When I’m teaching airway management to my Perioperative/OR nurses, I often recount the story of management of a young child’s postoperative respiratory depression. In addition to illustrating the importance of evaluating ventilation in addition to oxygenation, this case shows how good communication makes management of a critical event more effective. Read More …

Airway Emergency: Start With The Basics of Airway Management

A case of “can’t intubate- can’t ventilate is discussed which illustrates the importance of always using good techniques of basic airway management. Read More …

Finding PEEP In a Bottle (of Water): Thinking Outside The Box

As you read this I am flying to Honduras with International Relief Team on a head and neck surgery medical mission. I will attempt to post mission updates from the hospital compound, pending internet connections. Participating in a medical mission to the developing world is never easy.

Medical personnel trained in a high tech environment take for granted the complex monitoring devices, multiple choices of drugs, and plentiful support peronnel which simplify our job. When medical volunteers travel to the developing world they are often unprepared for the potential hazards produced by outdated technology, unfamiliar and sometimes poorly maintained equipment, poor sanitation, limited supplies, and a malnourished, often poorly educated population.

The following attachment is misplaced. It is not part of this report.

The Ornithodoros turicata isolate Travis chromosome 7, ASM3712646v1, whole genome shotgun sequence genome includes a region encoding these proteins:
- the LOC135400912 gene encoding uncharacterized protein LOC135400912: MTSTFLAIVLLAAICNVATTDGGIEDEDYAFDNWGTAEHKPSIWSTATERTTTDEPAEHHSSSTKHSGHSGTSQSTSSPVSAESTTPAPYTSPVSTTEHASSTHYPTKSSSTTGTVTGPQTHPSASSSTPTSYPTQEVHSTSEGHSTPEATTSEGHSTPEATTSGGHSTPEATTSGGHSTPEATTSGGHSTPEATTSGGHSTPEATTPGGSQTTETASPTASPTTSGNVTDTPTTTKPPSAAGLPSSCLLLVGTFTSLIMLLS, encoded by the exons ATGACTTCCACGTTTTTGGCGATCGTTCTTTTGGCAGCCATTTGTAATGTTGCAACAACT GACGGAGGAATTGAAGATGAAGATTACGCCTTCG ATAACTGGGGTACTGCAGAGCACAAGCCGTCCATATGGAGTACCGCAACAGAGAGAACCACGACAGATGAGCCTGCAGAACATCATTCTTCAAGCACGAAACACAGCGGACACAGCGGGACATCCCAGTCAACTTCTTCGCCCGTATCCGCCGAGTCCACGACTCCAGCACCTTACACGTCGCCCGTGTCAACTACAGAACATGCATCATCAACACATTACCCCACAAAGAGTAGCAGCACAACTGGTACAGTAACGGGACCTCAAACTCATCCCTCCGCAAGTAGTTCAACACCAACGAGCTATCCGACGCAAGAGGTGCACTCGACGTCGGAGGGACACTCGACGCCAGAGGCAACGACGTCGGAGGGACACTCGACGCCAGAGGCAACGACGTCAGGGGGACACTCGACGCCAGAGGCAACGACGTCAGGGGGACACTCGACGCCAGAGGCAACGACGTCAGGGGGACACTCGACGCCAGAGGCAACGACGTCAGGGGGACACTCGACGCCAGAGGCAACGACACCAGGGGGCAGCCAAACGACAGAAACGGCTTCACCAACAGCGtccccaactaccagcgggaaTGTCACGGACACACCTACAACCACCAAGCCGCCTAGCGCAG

Let me give you an example of one rather exciting case from early in my volunteer experience in which I had to reinvent PEEP using some suction tubing and an irrigation bottle filled with water.
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MacGyvering In Anesthesia

I used to love the old TV show MacGyver, which featured an inventive hero who frequently had to improvise some clever device from ordinary objects in order to beat insurmountable odds and save the day. The concept was so popular that the word MacGyver became a verb. Oxford Dictionaries state that to “MacGyver” is to make or repair something “in an improvised or inventive way, making use of whatever items are at hand”.

As I have traveled the developing world on medical missions I have often had to reinvent ways to do the things I take for granted in my sophisticated operating room, such as producing PEEP from some suction tubing and a bottle of water. (see story here)

But being able to improvise is just as important in the settings of the more modern hospital. This article describes two examples of having to improvise for an anesthetic. Read More …